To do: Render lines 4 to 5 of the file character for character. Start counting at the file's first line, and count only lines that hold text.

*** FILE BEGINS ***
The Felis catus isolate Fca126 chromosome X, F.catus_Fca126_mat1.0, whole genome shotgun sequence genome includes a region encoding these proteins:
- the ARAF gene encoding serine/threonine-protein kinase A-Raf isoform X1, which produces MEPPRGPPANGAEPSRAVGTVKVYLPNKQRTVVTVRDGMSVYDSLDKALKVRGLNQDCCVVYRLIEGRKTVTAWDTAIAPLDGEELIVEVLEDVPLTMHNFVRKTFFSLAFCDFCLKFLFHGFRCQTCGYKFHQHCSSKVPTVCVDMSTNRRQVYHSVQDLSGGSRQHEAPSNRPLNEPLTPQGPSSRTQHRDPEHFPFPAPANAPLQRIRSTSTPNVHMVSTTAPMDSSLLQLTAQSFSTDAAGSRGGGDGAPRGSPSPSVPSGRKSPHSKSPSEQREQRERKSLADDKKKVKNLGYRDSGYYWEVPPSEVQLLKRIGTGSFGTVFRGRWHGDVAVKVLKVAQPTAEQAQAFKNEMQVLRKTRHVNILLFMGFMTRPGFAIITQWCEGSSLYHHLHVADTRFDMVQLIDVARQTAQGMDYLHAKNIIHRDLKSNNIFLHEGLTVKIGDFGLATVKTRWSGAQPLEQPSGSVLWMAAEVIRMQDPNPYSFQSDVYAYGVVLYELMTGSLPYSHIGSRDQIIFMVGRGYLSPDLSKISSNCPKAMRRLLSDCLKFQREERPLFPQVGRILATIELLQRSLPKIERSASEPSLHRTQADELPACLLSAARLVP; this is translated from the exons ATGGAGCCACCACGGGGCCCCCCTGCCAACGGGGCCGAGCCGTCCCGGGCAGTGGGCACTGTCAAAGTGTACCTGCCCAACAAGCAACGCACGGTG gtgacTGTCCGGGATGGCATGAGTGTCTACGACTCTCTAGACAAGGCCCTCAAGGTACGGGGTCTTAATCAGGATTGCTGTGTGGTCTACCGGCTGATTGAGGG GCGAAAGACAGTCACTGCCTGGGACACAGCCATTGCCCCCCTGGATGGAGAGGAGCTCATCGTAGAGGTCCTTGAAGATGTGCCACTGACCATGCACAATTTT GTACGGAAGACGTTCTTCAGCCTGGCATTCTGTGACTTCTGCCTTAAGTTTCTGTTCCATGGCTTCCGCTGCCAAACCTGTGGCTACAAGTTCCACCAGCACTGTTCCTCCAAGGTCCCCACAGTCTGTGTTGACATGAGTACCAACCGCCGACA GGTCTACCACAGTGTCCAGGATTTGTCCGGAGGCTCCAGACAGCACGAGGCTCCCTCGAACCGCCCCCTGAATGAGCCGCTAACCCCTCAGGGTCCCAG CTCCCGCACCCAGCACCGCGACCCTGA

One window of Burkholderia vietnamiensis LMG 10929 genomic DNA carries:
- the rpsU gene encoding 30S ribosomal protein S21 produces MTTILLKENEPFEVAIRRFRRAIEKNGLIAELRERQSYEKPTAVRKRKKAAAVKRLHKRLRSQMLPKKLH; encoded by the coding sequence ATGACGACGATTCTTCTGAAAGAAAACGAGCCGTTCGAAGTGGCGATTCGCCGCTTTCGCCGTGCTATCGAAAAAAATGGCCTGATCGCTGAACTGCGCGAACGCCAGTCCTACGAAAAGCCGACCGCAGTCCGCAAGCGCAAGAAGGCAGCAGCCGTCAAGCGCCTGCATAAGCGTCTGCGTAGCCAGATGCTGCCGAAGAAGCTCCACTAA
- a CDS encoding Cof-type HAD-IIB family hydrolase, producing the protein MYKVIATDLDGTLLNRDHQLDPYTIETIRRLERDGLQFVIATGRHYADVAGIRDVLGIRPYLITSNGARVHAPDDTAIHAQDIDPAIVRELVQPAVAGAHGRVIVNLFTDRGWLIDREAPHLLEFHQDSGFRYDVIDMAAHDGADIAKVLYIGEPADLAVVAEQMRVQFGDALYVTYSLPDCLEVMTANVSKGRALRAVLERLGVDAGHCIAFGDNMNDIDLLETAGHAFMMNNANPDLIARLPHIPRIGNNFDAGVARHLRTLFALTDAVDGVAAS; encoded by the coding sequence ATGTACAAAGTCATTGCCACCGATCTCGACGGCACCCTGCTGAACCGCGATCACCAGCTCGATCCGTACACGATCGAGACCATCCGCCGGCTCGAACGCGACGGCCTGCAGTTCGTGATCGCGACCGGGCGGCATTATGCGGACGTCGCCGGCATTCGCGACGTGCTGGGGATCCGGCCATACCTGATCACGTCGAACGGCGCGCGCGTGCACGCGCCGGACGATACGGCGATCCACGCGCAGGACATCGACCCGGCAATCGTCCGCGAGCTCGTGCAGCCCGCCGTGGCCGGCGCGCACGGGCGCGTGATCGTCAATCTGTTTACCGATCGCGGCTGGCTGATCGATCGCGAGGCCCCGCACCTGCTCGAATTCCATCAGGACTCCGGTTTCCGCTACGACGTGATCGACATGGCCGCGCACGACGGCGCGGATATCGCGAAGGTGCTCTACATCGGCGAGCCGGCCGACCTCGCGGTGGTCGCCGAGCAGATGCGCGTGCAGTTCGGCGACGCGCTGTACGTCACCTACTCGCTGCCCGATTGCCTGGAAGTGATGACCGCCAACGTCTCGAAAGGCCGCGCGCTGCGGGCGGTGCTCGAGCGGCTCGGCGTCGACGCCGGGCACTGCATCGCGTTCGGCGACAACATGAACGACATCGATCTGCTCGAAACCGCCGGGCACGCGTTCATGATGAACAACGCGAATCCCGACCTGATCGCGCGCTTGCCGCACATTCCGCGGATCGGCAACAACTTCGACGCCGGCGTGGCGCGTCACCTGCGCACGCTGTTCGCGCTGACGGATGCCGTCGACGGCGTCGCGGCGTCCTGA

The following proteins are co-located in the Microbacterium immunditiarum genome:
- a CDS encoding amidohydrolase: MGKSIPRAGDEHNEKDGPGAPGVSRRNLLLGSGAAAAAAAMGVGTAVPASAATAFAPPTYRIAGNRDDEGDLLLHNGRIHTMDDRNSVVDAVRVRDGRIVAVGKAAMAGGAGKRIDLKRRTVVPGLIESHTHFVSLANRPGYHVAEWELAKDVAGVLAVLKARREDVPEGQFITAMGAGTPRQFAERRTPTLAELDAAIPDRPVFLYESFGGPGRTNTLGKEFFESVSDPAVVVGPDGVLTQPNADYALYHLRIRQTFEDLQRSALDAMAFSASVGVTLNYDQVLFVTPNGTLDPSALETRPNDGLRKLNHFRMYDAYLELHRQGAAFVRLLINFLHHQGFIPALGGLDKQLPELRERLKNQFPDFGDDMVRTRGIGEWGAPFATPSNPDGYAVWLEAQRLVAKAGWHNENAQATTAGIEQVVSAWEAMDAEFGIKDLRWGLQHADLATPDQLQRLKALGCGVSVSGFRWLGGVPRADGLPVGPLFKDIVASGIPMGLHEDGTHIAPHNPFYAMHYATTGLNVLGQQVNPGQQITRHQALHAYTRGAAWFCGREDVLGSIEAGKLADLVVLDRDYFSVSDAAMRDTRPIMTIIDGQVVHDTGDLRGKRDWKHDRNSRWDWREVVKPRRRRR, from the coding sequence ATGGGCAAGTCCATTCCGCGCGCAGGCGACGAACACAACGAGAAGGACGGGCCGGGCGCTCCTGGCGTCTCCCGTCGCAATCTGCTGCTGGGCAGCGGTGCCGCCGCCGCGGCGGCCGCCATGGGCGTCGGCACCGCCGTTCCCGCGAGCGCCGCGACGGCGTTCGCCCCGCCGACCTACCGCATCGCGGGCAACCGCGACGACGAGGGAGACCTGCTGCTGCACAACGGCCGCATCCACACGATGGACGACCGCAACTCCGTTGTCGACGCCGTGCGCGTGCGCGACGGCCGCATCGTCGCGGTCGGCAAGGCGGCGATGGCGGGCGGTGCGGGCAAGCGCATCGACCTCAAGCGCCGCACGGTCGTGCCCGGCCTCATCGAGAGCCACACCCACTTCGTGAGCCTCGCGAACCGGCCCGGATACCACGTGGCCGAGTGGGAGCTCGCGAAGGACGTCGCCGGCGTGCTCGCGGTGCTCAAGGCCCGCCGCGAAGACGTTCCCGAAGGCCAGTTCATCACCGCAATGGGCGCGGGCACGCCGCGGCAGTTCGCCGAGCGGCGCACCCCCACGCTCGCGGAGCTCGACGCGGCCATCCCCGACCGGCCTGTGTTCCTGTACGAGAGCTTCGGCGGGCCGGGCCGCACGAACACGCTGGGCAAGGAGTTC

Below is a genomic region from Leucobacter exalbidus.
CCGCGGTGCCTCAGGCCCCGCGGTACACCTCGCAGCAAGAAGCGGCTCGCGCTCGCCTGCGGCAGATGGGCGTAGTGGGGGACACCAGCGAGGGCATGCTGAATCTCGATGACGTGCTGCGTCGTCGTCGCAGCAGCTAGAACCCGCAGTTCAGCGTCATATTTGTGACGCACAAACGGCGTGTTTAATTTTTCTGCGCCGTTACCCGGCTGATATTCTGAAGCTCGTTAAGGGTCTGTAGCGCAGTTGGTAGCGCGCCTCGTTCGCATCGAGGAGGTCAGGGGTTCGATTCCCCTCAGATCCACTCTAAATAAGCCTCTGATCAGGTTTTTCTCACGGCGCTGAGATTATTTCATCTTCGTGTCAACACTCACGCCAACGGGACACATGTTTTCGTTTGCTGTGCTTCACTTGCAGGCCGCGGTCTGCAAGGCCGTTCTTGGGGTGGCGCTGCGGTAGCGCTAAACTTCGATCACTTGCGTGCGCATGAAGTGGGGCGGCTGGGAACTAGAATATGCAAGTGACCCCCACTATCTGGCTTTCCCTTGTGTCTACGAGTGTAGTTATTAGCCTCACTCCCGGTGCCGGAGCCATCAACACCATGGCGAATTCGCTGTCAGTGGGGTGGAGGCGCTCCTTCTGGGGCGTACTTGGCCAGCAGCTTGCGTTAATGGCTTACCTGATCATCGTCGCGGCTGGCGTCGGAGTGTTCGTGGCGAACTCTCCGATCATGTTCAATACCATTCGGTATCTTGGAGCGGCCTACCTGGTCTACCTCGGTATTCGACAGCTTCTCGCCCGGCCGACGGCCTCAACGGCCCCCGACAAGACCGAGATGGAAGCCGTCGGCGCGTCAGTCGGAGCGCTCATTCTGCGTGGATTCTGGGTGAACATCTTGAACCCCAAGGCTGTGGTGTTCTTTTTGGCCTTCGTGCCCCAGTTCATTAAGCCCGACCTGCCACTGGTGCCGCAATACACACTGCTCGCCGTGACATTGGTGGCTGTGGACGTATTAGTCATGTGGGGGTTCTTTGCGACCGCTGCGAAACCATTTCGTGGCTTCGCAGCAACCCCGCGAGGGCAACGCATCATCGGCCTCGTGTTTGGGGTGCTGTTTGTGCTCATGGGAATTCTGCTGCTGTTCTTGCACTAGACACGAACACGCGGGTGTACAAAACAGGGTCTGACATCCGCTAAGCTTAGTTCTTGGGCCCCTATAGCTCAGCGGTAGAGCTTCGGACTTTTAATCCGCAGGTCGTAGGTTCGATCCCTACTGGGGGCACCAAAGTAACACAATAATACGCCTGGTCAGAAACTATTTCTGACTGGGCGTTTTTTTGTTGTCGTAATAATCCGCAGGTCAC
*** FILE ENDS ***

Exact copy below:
- the rpsU gene encoding 30S ribosomal protein S21 produces MTTILLKENEPFEVAIRRFRRAIEKNGLIAELRERQSYEKPTAVRKRKKAAAVKRLHKRLRSQMLPKKLH; encoded by the coding sequence ATGACGACGATTCTTCTGAAAGAAAACGAGCCGTTCGAAGTGGCGATTCGCCGCTTTCGCCGTGCTATCGAAAAAAATGGCCTGATCGCTGAACTGCGCGAACGCCAGTCCTACGAAAAGCCGACCGCAGTCCGCAAGCGCAAGAAGGCAGCAGCCGTCAAGCGCCTGCATAAGCGTCTGCGTAGCCAGATGCTGCCGAAGAAGCTCCACTAA
- a CDS encoding Cof-type HAD-IIB family hydrolase, producing the protein MYKVIATDLDGTLLNRDHQLDPYTIETIRRLERDGLQFVIATGRHYADVAGIRDVLGIRPYLITSNGARVHAPDDTAIHAQDIDPAIVRELVQPAVAGAHGRVIVNLFTDRGWLIDREAPHLLEFHQDSGFRYDVIDMAAHDGADIAKVLYIGEPADLAVVAEQMRVQFGDALYVTYSLPDCLEVMTANVSKGRALRAVLERLGVDAGHCIAFGDNMNDIDLLETAGHAFMMNNANPDLIARLPHIPRIGNNFDAGVARHLRTLFALTDAVDGVAAS; encoded by the coding sequence ATGTACAAAGTCATTGCCACCGATCTCGACGGCACCCTGCTGAACCGCGATCACCAGCTCGATCCGTACACGATCGAGACCATCCGCCGGCTCGAACGCGACGGCCTGCAGTTCGTGATCGCGACCGGGCGGCATTATGCGGACGTCGCCGGCATTCGCGACGTGCTGGGGATCCGGCCATACCTGATCACGTCGAACGGCGCGCGCGTGCACGCGCCGGACGATACGGCGATCCACGCGCAGGACATCGACCCGGCAATCGTCCGCGAGCTCGTGCAGCCCGCCGTGGCCGGCGCGCACGGGCGCGTGATCGTCAATCTGTTTACCGATCGCGGCTGGCTGATCGATCGCGAGGCCCCGCACCTGCTCGAATTCCATCAGGACTCCGGTTTCCGCTACGACGTGATCGACATGGCCGCGCACGACGGCGCGGATATCGCGAAGGTGCTCTACATCGGCGAGCCGGCCGACCTCGCGGTGGTCGCCGAGCAGATGCGCGTGCAGTTCGGCGACGCGCTGTACGTCACCTACTCGCTGCCCGATTGCCTGGAAGTGATGACCGCCAACGTCTCGAAAGGCCGCGCGCTGCGGGCGGTGCTCGAGCGGCTCGGCGTCGACGCCGGGCACTGCATCGCGTTCGGCGACAACATGAACGACATCGATCTGCTCGAAACCGCCGGGCACGCGTTCATGATGAACAACGCGAATCCCGACCTGATCGCGCGCTTGCCGCACATTCCGCGGATCGGCAACAACTTCGACGCCGGCGTGGCGCGTCACCTGCGCACGCTGTTCGCGCTGACGGATGCCGTCGACGGCGTCGCGGCGTCCTGA